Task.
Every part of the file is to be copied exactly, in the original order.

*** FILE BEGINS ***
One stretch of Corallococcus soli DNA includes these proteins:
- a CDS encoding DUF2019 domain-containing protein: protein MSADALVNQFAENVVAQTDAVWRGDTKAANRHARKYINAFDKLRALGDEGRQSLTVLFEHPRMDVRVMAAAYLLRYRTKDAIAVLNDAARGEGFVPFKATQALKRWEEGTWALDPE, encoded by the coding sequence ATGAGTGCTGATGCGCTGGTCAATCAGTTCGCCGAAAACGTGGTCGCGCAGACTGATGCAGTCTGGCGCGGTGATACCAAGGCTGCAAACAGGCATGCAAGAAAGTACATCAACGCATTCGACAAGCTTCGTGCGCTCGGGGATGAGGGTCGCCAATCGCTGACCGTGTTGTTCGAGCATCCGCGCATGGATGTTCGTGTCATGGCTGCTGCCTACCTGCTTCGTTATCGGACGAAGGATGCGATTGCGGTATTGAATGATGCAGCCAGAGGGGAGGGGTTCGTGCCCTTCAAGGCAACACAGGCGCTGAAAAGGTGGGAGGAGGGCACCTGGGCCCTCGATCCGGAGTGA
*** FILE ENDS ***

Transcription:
One stretch of Corallococcus soli DNA includes these proteins:
- a CDS encoding DUF2019 domain-containing protein: protein MSADALVNQFAENVVAQTDAVWRGDTKAANRHARKYINAFDKLRALGDEGRQSLTVLFEHPRMDVRVMAAAYLLRYRTKDAIAVLNDAARGEGFVPFKATQALKRWEEGTWALDPE, encoded by the coding sequence ATGAGTGCTGATGCGCTGGTCAATCAGTTCGCCGAAAACGTGGTCGCGCAGACTGATGCAGTCTGGCGCGGTGATACCAAGGCTGCAAACAGGCATGCAAGAAAGTACATCAACGCATTCGACAAGCTTCGTGCGCTCGGGGATGAGGGTCGCCAATCGCTGACCGTGTTGTTCGAGCATCCGCGCATGGATGTTCGTGTCATGGCTGCTGCCTACCTGCTTCGTTATCGGACGAAGGATGCGATTGCGGTATTGAATGATGCAGCCAGAGGGGAGGGGTTCGTGCCCTTCAAGGCAACACAGGCGCTGAAAAGGTGGGAGGAGGGCACCTGGGCCCTCGATCCGGAGTGA